Volumes surged with inventory restocking and Hurricane Ida

The latest release of the American Trucking Associations’ seasonally adjusted For-Hire Truck Tonnage Index decreased 1.2% in July after falling 2% in June. According to ATA Chief Economist Bob Costello:

Softness in tonnage over the last few months is due more to supply constraints, rather than a big drop in freight volumes. Not only are there broader supply chain issues, like semiconductors holding tonnage back, but there are also industry specific difficulties, including the driver shortage and lack of equipment. 

For-hire truckload carriers are operating fewer trucks than a year earlier. It is difficult to haul significantly more freight with fewer trucks and drivers.

In addition to these supply issues, retail sales and housing starts, both large drivers of truck freight, retreated in July. Although both rose on a year-over-year basis.” 

The ATA index is down 2.9% compared to July of 2020 after declining for the past consecutive four months and year-to-date overall. Compared with the same seven months in 2020, tonnage is down 0.2%.

The Index is dominated by contract freight as opposed to spot market freight and serves as a barometer of the U.S. economy. It represents 72.5% of tonnage carried by all modes of domestic freight transportation, including manufactured and retail goods.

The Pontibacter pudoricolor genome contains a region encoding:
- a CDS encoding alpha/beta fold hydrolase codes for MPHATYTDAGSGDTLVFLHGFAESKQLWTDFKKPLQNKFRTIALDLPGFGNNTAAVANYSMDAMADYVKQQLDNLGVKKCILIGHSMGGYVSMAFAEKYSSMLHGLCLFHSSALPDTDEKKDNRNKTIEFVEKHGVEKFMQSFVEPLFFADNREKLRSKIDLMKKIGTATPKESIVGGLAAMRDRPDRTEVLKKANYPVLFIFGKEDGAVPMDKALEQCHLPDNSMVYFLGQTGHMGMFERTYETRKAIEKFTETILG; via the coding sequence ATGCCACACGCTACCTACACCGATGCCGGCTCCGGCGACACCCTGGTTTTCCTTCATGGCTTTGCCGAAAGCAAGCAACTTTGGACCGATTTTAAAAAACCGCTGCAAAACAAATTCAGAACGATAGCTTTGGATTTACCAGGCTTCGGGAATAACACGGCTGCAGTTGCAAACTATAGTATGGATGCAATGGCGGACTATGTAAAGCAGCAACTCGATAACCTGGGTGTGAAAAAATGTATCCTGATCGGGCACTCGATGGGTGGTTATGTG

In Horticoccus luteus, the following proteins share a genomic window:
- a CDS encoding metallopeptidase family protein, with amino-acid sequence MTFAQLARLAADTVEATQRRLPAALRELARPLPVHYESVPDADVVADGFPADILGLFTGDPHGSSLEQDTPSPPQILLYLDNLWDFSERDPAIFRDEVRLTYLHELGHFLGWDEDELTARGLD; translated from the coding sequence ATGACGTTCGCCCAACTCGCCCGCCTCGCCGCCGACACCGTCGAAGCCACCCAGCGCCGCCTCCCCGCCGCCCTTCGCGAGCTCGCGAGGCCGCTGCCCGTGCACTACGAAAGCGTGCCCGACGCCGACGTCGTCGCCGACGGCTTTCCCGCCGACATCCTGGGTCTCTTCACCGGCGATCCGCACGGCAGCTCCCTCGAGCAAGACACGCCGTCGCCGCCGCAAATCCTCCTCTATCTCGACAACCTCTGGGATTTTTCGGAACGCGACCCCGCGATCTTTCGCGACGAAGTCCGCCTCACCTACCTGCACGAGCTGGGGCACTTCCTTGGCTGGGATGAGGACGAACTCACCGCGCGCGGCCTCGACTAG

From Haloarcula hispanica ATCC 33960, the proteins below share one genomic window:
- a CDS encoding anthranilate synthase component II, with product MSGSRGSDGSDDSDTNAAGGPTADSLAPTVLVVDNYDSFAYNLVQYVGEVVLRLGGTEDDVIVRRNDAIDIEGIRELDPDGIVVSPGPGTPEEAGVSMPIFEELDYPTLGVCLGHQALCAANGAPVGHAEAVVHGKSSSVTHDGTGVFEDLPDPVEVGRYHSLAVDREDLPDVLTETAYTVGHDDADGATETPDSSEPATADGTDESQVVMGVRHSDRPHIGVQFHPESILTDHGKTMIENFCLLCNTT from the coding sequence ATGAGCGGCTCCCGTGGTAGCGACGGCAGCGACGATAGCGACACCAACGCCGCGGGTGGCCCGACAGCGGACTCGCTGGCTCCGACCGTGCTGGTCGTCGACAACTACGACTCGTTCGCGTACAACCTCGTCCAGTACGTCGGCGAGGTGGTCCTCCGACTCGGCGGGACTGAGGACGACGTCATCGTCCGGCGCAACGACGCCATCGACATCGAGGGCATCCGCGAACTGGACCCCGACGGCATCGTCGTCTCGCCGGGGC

Find loads and trucks on the largest load board network in North America.

Note: All rates exclude fuel unless otherwise noted.

After lacking direction for the prior few weeks, the spot market found some energy last week as shippers continue to restock depleted retail inventories ahead of the Labor Day long weekend.

Adding to last week’s volume surge was the news that Hurricane Ida was taking aim at the Gulf Coast over the weekend. This caused inbound New Orleans spot market volumes for dry van trailers to jump by 5% last week. Shippers also moved as much freight as they could out of the way of the devastating storm, driving up spot volumes by 19%.

Outbound spot rates from New Orleans were up $0.05/mile last week to an average of $2.44/mile. Spot rates for loads on the 348-mile run from New Orleans to Houston increased by $0.26/mile to an average of $2.65/mile last week.

Spot rates

After remaining flat for the last month, dry van spot rates increased by $0.02/mile last week to a national average of $2.45/mile. Compared to the same week last year, dry van rates are $0.40/mile higher and $0.65/mile higher than the same period in 2018.

Of our Top 100 lanes (for loads moved), spot rates:

  • Increased on 49 lanes (compared to 33 the week prior)
  • Remained neutral on 31 lanes (compared to 41)
  • Decreased on 20 lanes (compared to 26)

How to interpret the rate forecast:

  • Ratecast: DAT’s core forecasting model
  • Short Term Scenario: Formerly the pessimistic model that focuses on a more near-term historical dataset
  • Blended Scenario: More heavily weighted towards the longer-term models
  • Blended Scenario v2: More heavily weighted towards the shorter-term models

> Learn more about rate forecasts from DAT iQ